The minority cause has united the fiercest of rivals in Bengal, the CPI(M) and the Trinamool Congress. Just before the panchayat polls, Trinamool MLA from Deganga (North 24 Parganas) Dr M Nuruzzaman and CPI(M) MLA and former land reforms minister Abdur Rezzak Mollah have joined hands to set up
the Association for the Downtrodden and Muslims (ADAM), that would work as a pressure group for the development of the minorities.
The organisation, which was floated just a few weeks ago, is supposed to work for the cause of the minorities, OBCs and even tribals. It has already started work in districts such as Murshidabad, Malda, Burdwan, South and North 24-Parganas along with South and North Dinajpur, all having substantial minority population.
The coming together of the ruling party and CPI(M) MLAs is some sort of a coup d’etat in the prevailing political culture of West Bengal, as ruling party leaders campaigned for a total - political and even social - boycott of the CPI(M) leaders and activists since the change of guard in May 2011. “This is a new organisation and Nuruzzaman is a Muslim first and a Trinamool leader later. We are working together for the development and rights of the Muslims and the downtrodden,” said Abdur Rezzak Mollah, who is the president of ADAM. “Muslims are deprived of their rights and social justice. We will work for the all-round development like health, education, women’s empowerment,” said Mollah.
Mollah, an undefeated MLA since 1977, is a controversial CPI(M) leader who even criticised Buddhadeb Bhattacharjee after the end of the Left’s 34-year rule. He has rarely been defensive about sporting his religious identity.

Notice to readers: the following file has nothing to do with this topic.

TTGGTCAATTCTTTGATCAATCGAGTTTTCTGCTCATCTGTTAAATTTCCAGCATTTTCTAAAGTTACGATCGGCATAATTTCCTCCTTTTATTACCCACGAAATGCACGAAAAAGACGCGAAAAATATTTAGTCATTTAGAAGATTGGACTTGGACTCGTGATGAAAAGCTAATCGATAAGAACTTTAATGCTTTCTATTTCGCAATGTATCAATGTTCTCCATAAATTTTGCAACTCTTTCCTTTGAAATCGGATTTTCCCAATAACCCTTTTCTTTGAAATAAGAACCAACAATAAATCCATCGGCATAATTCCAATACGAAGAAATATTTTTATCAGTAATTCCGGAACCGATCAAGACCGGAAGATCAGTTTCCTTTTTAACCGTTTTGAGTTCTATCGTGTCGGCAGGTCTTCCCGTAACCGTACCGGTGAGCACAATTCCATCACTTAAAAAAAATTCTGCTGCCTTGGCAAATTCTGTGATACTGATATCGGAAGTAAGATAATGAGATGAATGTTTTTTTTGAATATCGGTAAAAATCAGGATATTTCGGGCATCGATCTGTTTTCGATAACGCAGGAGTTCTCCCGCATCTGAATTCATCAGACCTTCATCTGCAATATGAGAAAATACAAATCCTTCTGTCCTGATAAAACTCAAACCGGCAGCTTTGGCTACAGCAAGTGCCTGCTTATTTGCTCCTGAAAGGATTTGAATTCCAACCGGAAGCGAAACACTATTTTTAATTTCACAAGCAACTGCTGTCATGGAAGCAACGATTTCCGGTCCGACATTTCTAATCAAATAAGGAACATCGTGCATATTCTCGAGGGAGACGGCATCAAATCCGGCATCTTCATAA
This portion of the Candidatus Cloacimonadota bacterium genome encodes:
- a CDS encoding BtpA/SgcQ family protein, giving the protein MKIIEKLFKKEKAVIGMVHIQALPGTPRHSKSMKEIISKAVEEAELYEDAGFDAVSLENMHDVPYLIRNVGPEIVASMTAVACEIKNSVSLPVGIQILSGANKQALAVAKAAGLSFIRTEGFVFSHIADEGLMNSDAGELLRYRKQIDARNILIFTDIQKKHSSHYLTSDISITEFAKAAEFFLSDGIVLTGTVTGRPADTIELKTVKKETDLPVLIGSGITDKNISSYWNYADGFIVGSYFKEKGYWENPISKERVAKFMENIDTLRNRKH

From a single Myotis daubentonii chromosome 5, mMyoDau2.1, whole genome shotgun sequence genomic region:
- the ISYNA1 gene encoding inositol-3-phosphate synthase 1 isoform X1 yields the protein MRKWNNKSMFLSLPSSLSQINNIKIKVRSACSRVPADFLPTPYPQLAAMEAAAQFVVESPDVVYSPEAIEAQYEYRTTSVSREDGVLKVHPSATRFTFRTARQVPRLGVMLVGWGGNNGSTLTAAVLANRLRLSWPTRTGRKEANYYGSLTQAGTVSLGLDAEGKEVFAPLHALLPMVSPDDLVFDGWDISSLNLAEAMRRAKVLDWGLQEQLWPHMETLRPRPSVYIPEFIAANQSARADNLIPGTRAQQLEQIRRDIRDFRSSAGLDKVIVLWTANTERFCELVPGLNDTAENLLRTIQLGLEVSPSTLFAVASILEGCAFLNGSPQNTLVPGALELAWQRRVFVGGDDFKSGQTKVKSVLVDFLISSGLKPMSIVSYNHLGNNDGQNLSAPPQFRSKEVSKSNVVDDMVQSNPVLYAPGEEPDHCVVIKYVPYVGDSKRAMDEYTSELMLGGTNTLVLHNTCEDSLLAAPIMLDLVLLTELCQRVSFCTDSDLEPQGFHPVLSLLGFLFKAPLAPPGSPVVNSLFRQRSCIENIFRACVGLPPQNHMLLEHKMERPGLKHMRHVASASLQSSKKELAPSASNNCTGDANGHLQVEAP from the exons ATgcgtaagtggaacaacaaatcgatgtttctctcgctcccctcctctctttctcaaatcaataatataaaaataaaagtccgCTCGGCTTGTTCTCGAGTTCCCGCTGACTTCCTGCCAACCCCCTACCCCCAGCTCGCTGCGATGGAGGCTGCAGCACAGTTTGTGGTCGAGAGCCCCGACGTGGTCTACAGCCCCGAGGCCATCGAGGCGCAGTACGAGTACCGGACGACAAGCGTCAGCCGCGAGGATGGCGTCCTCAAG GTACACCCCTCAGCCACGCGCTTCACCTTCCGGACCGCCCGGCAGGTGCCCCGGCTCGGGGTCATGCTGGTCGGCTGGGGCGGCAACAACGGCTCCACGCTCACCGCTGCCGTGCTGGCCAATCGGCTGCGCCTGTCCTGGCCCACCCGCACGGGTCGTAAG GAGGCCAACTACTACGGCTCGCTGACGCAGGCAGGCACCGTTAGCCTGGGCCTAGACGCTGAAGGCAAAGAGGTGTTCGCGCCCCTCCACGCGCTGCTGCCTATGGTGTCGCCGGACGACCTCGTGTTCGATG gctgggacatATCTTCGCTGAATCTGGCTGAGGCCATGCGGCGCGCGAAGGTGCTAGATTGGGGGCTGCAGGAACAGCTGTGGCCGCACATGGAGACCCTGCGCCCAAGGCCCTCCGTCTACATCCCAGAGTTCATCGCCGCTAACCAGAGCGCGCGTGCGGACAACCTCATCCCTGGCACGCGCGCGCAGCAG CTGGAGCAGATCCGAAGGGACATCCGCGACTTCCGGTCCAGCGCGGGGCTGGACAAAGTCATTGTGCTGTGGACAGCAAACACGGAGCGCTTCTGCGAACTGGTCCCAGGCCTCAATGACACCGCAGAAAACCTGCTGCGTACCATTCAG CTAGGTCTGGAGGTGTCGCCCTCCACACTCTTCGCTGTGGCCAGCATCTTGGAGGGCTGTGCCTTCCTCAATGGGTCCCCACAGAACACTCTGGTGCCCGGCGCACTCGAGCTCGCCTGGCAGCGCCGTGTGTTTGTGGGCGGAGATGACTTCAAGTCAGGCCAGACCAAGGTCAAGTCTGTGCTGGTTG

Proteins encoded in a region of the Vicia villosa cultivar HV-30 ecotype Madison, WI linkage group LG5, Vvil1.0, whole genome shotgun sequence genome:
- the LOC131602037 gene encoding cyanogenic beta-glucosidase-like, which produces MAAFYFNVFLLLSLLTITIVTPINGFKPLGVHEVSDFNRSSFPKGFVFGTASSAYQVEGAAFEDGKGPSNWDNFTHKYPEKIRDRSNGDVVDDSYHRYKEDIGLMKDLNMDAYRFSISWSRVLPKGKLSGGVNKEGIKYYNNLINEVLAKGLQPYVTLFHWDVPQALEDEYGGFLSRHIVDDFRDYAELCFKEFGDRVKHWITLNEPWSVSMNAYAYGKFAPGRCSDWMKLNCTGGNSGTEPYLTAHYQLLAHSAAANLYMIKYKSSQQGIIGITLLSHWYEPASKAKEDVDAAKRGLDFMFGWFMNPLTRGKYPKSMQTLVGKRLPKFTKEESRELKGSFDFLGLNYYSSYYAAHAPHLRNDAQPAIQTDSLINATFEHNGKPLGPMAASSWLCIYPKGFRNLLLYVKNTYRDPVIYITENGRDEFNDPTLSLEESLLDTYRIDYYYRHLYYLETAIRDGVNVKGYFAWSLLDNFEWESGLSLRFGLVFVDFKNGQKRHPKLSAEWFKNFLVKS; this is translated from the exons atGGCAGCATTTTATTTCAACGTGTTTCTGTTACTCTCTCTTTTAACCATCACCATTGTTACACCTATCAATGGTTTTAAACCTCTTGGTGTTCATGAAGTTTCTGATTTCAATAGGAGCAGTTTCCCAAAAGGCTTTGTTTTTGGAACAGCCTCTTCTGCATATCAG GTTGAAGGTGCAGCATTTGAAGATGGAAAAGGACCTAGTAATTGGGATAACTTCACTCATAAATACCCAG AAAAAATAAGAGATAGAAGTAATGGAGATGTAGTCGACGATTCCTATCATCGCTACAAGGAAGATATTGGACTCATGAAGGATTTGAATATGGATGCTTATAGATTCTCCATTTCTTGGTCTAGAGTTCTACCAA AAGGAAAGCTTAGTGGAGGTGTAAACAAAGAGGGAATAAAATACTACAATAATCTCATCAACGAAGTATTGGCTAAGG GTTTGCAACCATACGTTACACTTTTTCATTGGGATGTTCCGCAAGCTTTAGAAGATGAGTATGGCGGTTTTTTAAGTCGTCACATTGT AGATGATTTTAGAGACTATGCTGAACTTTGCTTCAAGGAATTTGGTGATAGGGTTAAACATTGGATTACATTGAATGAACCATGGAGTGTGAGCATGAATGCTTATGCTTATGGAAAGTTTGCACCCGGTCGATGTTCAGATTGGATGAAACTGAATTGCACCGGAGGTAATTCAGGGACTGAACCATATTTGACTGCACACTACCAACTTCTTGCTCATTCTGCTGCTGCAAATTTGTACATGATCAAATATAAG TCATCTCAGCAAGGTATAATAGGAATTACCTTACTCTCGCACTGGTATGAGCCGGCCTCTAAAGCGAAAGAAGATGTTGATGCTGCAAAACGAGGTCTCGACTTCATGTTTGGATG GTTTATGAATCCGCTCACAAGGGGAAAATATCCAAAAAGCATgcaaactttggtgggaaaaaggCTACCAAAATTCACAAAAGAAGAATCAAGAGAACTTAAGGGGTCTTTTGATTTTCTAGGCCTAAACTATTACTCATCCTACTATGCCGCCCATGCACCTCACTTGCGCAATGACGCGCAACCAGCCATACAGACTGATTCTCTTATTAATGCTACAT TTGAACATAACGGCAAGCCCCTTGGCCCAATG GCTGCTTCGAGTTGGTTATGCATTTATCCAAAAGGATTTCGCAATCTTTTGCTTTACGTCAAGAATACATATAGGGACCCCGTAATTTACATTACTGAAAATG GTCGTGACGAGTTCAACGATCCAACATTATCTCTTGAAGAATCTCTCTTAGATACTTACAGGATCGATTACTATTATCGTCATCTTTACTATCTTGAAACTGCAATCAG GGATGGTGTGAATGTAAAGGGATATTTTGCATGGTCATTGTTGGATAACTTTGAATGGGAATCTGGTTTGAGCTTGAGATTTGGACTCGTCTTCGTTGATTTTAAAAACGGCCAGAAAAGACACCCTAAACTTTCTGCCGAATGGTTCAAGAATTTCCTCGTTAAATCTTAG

“Our organisation cuts across political lines. For the sake of Muslims, I am even ready to work with Rezzak Sahib who is respected in our community,” Nuruzzaman told HT. The Trinamool MLA is the secretary of ADAM.
This bonhomie may not go down well with Trinamool leaders as chief minister Mamata Banerjee herself does not share the dais with CPI(M) leaders and disallowed her ministers and leaders to do so even before she came to power. In April 2012, Jyotipriyo Mullick, state food minister, called for a social boycott of CPI(M) workers.
“Do not sit with them or talk to them. Stay away from marriage ceremonies where CPI(M) members are present. Do not accept invitations, or even have tea with them,” the minister urged his party workers in North 24-Parganas last year.
Later, he defended his statement. Also, Tamluk MP Suvendu Adhikari compared CPI(M) leaders to venomous snakes and advised the public to “mete out treatment usually reserved for such snakes.”
Even Mamata has never met CPI(M) leaders. Barring the historic meeting in Raj Bhavan in September 2008 to solve the Singur impasse, she has never shared the stage with CPI(M) leaders.
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